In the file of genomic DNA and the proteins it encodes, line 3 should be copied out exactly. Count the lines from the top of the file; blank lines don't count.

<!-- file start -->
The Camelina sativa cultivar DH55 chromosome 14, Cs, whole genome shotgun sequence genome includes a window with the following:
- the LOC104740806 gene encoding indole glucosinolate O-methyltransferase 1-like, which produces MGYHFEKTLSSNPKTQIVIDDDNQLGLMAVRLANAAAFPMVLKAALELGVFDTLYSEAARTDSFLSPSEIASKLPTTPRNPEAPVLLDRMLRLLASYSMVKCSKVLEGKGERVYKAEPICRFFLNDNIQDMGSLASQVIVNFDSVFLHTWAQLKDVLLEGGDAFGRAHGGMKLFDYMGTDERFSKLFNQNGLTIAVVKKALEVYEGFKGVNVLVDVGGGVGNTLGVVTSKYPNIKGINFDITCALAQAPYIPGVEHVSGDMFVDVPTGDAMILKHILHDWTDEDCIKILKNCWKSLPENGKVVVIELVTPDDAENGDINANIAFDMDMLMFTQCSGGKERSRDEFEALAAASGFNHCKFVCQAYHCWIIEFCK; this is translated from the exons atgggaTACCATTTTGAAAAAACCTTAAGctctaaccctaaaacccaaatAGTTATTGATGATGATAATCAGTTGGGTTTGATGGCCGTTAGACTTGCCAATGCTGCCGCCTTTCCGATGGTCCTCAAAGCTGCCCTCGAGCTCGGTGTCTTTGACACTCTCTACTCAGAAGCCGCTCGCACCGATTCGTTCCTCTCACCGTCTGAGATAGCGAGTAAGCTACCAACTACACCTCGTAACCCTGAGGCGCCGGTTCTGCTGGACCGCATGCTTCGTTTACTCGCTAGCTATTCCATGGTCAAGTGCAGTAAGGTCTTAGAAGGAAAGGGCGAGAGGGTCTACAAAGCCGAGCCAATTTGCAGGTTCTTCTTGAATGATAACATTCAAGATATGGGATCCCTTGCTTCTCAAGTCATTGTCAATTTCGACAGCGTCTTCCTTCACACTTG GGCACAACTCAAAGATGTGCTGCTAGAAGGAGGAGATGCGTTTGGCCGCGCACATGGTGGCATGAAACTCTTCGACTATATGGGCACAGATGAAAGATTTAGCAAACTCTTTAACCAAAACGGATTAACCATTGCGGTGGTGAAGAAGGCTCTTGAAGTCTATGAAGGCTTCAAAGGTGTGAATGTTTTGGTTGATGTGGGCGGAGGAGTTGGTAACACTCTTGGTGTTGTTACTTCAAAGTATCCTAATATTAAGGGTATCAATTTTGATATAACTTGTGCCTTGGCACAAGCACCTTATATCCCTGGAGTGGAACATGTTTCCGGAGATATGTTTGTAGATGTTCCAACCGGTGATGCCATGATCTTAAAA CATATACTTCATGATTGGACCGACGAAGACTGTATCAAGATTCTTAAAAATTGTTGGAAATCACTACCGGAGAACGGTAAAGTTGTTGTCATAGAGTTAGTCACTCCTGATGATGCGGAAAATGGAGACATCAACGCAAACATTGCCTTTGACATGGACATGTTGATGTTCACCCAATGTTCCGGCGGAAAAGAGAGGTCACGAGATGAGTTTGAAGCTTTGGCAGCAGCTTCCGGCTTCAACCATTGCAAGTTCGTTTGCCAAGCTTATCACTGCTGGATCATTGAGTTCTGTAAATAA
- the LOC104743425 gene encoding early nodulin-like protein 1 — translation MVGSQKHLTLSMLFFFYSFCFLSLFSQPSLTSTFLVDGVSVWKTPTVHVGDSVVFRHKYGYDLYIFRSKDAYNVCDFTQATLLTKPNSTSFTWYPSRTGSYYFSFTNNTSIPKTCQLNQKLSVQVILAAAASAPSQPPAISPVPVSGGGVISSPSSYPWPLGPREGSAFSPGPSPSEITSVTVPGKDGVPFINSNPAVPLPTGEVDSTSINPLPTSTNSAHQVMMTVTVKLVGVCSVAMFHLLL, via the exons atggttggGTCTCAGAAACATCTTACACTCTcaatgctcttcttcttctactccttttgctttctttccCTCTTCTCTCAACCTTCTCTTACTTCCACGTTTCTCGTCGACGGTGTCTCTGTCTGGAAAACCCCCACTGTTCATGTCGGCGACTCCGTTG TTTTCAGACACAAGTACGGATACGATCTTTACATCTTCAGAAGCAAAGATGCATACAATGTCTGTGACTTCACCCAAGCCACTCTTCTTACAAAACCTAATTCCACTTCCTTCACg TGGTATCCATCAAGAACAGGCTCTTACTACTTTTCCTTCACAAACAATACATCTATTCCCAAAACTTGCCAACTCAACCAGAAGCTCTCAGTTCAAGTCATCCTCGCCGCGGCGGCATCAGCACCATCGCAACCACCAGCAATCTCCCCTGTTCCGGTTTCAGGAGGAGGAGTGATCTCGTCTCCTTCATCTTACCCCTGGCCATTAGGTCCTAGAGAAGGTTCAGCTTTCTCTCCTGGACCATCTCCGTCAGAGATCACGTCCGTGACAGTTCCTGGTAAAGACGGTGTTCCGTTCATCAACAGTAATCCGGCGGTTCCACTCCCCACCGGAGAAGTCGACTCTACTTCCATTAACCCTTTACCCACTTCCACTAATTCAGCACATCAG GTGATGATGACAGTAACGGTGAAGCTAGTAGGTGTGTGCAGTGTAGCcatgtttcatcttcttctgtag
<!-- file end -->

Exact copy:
- the LOC104743425 gene encoding early nodulin-like protein 1 — translation MVGSQKHLTLSMLFFFYSFCFLSLFSQPSLTSTFLVDGVSVWKTPTVHVGDSVVFRHKYGYDLYIFRSKDAYNVCDFTQATLLTKPNSTSFTWYPSRTGSYYFSFTNNTSIPKTCQLNQKLSVQVILAAAASAPSQPPAISPVPVSGGGVISSPSSYPWPLGPREGSAFSPGPSPSEITSVTVPGKDGVPFINSNPAVPLPTGEVDSTSINPLPTSTNSAHQVMMTVTVKLVGVCSVAMFHLLL, via the exons atggttggGTCTCAGAAACATCTTACACTCTcaatgctcttcttcttctactccttttgctttctttccCTCTTCTCTCAACCTTCTCTTACTTCCACGTTTCTCGTCGACGGTGTCTCTGTCTGGAAAACCCCCACTGTTCATGTCGGCGACTCCGTTG TTTTCAGACACAAGTACGGATACGATCTTTACATCTTCAGAAGCAAAGATGCATACAATGTCTGTGACTTCACCCAAGCCACTCTTCTTACAAAACCTAATTCCACTTCCTTCACg TGGTATCCATCAAGAACAGGCTCTTACTACTTTTCCTTCACAAACAATACATCTATTCCCAAAACTTGCCAACTCAACCAGAAGCTCTCAGTTCAAGTCATCCTCGCCGCGGCGGCATCAGCACCATCGCAACCACCAGCAATCTCCCCTGTTCCGGTTTCAGGAGGAGGAGTGATCTCGTCTCCTTCATCTTACCCCTGGCCATTAGGTCCTAGAGAAGGTTCAGCTTTCTCTCCTGGACCATCTCCGTCAGAGATCACGTCCGTGACAGTTCCTGGTAAAGACGGTGTTCCGTTCATCAACAGTAATCCGGCGGTTCCACTCCCCACCGGAGAAGTCGACTCTACTTCCATTAACCCTTTACCCACTTCCACTAATTCAGCACATCAG GTGATGATGACAGTAACGGTGAAGCTAGTAGGTGTGTGCAGTGTAGCcatgtttcatcttcttctgtag